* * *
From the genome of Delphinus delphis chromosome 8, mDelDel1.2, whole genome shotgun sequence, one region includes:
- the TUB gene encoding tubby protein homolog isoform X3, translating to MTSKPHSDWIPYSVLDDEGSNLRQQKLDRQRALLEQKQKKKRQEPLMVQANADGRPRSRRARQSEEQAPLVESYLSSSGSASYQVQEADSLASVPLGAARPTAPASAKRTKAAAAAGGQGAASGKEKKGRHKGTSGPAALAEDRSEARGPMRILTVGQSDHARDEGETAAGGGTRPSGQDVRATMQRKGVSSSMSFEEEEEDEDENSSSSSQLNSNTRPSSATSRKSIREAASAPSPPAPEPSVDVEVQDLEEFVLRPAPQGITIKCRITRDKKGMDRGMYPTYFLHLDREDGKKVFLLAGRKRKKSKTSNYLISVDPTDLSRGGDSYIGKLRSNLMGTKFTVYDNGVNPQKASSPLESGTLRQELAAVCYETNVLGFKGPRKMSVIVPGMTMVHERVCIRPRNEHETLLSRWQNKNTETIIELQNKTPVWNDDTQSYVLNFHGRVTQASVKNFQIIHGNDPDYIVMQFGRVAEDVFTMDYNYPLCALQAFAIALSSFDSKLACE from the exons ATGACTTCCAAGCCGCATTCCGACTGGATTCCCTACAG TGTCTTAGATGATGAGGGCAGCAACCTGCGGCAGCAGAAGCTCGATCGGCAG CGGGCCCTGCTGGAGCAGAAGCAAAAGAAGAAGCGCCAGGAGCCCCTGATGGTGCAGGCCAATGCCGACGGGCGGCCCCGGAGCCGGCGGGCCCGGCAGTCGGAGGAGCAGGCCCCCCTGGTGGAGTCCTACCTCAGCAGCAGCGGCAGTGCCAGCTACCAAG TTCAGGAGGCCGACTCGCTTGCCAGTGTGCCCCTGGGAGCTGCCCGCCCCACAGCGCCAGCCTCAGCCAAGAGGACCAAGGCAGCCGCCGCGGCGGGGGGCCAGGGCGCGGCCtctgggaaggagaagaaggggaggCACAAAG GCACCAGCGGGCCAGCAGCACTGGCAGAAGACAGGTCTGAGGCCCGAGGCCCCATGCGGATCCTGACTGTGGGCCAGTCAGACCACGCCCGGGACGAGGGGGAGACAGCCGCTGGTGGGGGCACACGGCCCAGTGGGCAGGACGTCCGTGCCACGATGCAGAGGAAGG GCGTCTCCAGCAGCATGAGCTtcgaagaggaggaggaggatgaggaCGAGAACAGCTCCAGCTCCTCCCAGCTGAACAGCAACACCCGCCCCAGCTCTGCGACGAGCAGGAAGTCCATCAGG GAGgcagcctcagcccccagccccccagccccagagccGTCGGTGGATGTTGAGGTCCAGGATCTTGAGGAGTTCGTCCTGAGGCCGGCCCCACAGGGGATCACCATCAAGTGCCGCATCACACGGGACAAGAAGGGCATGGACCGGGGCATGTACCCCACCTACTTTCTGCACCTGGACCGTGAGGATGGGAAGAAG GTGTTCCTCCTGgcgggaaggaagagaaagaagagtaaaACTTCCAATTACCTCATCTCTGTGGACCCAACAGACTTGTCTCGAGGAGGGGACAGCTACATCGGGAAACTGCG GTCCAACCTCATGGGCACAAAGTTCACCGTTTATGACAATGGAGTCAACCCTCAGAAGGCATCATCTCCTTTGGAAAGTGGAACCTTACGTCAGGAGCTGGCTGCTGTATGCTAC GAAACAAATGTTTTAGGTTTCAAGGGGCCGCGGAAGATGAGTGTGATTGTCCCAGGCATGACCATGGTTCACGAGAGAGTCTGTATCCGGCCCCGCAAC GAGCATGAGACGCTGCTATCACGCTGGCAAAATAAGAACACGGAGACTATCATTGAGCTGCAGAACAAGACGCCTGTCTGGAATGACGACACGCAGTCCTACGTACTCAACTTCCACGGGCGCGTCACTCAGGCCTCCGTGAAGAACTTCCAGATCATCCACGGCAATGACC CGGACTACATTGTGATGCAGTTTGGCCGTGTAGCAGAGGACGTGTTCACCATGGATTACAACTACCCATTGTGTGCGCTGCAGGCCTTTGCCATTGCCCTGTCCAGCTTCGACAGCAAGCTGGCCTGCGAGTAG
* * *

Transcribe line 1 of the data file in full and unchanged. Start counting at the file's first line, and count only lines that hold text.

From the genome of Delphinus delphis chromosome 8, mDelDel1.2, whole genome shotgun sequence, one region includes: